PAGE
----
4) Mention the name of the child who died. This past week my niece sent me a message talking about Arlynne and her influence in another young woman’s life. These stories can make me cry. Even 3 1/2 years later. They usually do. But they also give me hope that her story is continuing. That she is still having an impact. Nothing will completely make me forget the pain of loss but hope is a powerful healer. I need to hear them. You will never know what is going through that mom’s mind. You will never know how much she needs to hear something about her child at that moment. There are no coincidences. This past week was difficult. I have been missing my daughter terribly. My niece helped me. I am so thankful for her but also for a Father God who knows what I need and when.
5) Acknowledge significant dates. My daughter’s birthday is not a good day. But we “celebrate” it. We celebrate her. The anniversary of her death is only 3 days later so we get both dates over in a few days. That makes July a difficult month. When a friend or relative takes the time to send a card, drop by with flowers or just a hug, it means that someone else remembers. I am not alone. Those aren’t easy days but having people around me who care really helps.
6) Pray. Pray. Pray. Pray that first week. Pray for strength. When those parents are in shock. When there are so many decisions to be made. They need divine intervention. They need strength. I didn’t sleep much that first week. Our life was a constant stream of people, appointments, obligations. It is exhausting. I lost my appetite. I was in shock. I needed the strength that only God could give me. Pray later, when the funeral is over. Pray for peace. Pray for comfort. When the world starts to turn again. When normal life resumes for everyone else. It doesn’t for that grieving parent. As reality sets in, the shock starts to wear off. Then the grieving really starts. I cried easily, very easily. I needed the strength that only God could give me. When the holidays arrive, pray harder. I have said it before but there is nothing more distressing than an empty chair at a family occasion. When you think it is safe to stop, when enough time has passed, pray harder. I read in Mary Beth Chapman’s book “Choosing to See” that the first year passes with you in shock and the second year is when reality hits. That was my experience. The second year was more difficult than the first in so many ways. Keep praying. We grieving parents need it.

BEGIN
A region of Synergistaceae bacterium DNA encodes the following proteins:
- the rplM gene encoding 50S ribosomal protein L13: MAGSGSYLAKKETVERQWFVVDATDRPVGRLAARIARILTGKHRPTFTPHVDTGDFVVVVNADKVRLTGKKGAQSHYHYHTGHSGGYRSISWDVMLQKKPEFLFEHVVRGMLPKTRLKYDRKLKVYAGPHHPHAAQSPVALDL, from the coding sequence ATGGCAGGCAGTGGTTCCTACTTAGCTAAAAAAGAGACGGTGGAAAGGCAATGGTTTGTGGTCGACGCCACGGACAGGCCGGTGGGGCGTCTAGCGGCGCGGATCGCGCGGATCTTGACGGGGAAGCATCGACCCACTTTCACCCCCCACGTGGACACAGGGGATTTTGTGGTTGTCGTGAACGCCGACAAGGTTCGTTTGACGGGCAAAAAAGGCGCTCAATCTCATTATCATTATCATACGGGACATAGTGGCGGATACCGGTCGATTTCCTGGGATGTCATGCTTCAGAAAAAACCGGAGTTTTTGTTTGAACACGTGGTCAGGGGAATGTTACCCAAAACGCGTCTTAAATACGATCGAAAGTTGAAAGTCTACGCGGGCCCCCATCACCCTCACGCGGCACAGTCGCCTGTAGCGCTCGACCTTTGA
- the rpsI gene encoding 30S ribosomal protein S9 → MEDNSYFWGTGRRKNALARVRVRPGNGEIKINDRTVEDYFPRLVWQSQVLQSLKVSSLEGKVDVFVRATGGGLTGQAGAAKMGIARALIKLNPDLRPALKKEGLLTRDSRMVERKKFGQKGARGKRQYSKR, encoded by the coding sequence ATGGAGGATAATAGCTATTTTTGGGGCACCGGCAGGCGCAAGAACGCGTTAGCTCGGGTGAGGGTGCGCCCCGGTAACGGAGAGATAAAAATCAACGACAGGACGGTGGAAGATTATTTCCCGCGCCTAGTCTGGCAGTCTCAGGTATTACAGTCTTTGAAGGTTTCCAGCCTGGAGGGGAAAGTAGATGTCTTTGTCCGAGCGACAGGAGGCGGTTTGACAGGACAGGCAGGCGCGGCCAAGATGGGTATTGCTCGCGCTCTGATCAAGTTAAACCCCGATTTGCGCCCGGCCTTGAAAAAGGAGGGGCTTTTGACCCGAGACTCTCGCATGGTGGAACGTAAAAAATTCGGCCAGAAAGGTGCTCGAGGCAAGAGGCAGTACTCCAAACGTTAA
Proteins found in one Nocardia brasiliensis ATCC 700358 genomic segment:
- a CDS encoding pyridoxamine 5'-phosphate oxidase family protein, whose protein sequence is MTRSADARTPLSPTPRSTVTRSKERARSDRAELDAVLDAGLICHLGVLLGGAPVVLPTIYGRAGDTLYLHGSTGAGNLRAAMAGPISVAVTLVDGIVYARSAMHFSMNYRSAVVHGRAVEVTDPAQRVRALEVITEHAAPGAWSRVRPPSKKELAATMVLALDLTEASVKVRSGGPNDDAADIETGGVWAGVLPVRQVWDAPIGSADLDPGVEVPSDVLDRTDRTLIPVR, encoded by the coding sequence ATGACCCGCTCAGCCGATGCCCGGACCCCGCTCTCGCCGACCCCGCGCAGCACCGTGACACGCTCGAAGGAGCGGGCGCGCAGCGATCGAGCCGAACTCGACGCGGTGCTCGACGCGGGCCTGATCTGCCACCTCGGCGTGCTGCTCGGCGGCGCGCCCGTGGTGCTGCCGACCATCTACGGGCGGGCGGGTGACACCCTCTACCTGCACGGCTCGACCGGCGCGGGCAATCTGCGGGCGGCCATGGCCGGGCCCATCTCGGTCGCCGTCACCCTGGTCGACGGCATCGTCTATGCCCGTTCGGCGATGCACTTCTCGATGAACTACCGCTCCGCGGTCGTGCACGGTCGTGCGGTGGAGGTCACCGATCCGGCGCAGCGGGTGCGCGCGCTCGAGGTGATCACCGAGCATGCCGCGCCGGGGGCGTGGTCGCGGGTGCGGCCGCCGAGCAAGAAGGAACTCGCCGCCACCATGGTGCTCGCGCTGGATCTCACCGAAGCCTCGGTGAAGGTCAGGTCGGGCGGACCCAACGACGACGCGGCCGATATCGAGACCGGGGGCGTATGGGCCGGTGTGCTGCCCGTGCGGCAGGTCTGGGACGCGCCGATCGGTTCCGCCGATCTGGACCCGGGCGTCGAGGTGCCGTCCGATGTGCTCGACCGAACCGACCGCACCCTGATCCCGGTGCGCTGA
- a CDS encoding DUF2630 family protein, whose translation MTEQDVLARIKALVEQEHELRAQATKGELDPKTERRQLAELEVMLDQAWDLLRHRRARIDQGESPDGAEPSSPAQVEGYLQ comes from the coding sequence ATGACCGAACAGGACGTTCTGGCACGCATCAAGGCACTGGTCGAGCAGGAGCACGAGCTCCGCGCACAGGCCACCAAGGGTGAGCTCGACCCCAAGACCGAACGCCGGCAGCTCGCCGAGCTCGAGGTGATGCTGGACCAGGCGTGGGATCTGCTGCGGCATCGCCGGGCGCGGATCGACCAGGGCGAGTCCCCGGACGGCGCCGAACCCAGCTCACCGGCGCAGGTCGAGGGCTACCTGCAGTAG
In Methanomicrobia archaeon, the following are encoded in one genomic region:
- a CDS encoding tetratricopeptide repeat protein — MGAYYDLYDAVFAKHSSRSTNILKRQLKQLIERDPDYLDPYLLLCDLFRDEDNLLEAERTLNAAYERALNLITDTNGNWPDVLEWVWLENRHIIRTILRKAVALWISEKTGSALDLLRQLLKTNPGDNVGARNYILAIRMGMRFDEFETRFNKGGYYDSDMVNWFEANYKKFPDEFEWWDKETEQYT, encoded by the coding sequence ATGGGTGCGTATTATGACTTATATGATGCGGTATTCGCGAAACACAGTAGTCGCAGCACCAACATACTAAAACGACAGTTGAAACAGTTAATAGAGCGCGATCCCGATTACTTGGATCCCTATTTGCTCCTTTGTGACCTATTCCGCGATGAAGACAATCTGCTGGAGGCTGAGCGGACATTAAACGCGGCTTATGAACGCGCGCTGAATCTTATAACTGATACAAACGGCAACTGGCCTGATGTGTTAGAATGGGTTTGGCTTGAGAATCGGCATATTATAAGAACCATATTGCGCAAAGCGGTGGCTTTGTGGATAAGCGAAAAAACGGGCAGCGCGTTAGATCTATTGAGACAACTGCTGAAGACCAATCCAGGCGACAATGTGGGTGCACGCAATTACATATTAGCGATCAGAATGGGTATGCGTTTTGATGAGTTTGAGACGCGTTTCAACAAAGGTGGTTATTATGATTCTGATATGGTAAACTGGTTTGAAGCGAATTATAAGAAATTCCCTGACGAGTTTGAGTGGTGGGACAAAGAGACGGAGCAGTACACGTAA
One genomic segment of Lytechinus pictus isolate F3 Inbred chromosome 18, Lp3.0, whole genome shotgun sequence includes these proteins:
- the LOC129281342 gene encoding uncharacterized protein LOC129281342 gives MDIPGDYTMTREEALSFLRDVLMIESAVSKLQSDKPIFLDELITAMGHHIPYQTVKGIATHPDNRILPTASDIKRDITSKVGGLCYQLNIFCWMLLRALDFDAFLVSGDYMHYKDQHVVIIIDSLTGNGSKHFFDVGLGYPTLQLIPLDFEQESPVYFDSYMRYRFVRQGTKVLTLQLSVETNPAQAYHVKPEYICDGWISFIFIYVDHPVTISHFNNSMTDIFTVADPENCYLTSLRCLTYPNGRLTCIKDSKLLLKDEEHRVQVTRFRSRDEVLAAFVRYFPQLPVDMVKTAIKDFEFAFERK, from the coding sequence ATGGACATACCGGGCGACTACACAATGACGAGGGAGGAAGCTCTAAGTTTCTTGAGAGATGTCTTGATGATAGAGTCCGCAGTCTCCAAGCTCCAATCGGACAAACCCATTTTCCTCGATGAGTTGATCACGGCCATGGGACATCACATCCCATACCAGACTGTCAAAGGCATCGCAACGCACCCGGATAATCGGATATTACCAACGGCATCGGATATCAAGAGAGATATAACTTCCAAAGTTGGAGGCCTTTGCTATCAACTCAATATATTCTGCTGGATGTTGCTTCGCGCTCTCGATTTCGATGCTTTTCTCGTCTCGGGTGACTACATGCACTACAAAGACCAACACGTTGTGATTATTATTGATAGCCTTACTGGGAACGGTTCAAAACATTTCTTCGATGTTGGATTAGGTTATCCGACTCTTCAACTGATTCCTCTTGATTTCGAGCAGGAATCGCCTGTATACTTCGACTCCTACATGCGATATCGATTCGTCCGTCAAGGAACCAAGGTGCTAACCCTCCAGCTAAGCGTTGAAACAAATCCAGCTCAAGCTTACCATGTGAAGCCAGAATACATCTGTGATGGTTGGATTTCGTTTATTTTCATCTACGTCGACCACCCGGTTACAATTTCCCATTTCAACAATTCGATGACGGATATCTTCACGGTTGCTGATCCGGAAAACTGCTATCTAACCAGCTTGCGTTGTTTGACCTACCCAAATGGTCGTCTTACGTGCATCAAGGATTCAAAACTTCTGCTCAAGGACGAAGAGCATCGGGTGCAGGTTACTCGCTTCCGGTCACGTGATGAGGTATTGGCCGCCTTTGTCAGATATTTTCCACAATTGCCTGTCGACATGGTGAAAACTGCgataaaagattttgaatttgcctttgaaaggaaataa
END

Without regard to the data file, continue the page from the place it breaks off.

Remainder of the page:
Losing a child was terrible. I would never wish it on anyone. I don’t ever want to go through it again. I am more cautious with my kids but I can’t control everything. My Heavenly Father can. He does. He will sustain me. And He sends others to walk along side me. It is hard. Even for you. Grief isn’t pretty but your friend could experience a powerful blessing through you. Will you be that blessing?